He added: “Disability discrimination, including service failures in disability provision and other failures to make reasonable adjustments, are not failures in customer service provision.
“They are illegal and should be treated as such.”
Paulley also pointed out that going through the complaints and ombudsman processes cut into the short period of time allowed for taking a discrimination case under the Equality Act, which was usually just six months.
Kamran Mallick, DR UK’s chief executive, also welcomed EHRC’s project.
He said: “Disabled people are persistently frustrated in their efforts to use public transport, in part because of the failure of transport providers to meet their responsibilities under equalities legislation.
“We’d encourage disabled people to use all the policies and procedures available to them, such as complaints systems, if they are denied the services they should be able to use.
“That includes pointing out where there have been breaches of legislation.”
He added: “We are of course happy to have a dialogue with any transport provider seeking to improve the experience of disabled customers.
“But we’re often fobbed off with shallow excuses and lightweight apologies. It’s down to transport providers to ensure they comply with the law.
“Any individual should be able to take legal action as and when need be.”
Transport for All (TfA), the user-led charity which campaigns on accessible transport in London, also supported they new EHRC project.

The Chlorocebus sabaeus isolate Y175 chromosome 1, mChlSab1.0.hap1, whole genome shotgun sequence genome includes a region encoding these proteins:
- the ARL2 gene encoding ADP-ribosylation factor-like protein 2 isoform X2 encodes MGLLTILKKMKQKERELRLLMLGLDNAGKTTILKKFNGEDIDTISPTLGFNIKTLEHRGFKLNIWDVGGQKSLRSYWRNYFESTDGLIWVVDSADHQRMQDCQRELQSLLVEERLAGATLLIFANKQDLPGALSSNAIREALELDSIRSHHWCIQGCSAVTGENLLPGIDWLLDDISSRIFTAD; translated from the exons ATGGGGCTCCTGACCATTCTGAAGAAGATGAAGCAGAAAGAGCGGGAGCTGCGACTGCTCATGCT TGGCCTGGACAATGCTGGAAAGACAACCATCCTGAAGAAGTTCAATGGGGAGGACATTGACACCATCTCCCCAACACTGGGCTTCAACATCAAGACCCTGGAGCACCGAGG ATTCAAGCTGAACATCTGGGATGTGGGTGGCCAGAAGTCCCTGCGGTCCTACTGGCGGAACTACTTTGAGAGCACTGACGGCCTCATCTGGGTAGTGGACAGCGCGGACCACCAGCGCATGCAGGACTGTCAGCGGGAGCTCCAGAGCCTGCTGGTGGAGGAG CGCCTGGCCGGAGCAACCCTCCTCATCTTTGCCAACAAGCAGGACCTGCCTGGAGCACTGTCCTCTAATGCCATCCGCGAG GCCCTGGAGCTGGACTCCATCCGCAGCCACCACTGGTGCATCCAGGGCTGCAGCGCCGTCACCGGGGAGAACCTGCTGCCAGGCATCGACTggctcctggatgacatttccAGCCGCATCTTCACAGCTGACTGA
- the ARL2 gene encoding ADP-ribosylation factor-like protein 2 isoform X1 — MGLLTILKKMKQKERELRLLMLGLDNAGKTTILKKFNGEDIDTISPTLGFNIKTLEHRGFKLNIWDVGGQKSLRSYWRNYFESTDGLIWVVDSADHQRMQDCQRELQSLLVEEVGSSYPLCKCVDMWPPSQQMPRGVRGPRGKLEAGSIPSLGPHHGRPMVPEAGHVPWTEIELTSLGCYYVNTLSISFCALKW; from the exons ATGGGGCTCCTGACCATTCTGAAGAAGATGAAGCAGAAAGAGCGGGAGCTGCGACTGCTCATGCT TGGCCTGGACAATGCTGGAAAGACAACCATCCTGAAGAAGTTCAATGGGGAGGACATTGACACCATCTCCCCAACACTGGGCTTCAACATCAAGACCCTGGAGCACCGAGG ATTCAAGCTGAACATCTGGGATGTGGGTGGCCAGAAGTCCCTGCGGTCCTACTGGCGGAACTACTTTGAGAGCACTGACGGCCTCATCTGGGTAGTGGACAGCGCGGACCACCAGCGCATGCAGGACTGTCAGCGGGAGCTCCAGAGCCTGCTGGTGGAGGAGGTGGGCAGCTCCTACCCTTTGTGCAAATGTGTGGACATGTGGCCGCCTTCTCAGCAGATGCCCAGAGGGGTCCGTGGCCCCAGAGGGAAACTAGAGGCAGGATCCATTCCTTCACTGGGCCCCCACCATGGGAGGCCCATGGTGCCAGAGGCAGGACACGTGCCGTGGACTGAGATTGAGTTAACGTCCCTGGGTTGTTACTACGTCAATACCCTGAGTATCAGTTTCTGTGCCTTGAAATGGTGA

Hoyle, TfA’s chief executive, said: “Transport for All are pleased that the
EHRC are taking the rights of disabled and older people to access
transport seriously and commend the decision to both commit to this in
their recent policy and to set up a
funded project intended to support their aims.
closely with the transport sector: providing training, consultancy and as
a critical friend, and we believe that many issues can and are remedied
need for legal action.
“But we also believe that it is essential that D/deaf, disabled and older people get good legal advice and support to challenge discrimination when it happens.
“This project will do exactly this and we will continue utilising all the mechanisms available to us to tackle the repeated instances of discrimination that are reported to Transport for All every day.
“This benefits the transport sector too – who we know want to understand and comply with the law and we hope want to strive to be beacons of good practice – particularly as London and the UK are starting to fall behind in terms of access to transport.
“We share concerns with others that single agenda matters can detract from the systemic issues but projects like this can be an opportunity for all stakeholders to all work together to identify the systemic issues creating barriers and to work together to remove them.”
An EHRC spokesperson declined to provide further details about the project.
But she said: “We have spoken to a variety of stakeholders and taken their comments on board. We will be releasing more details about the project soon.”
12 September 2019 Disability News service John Pring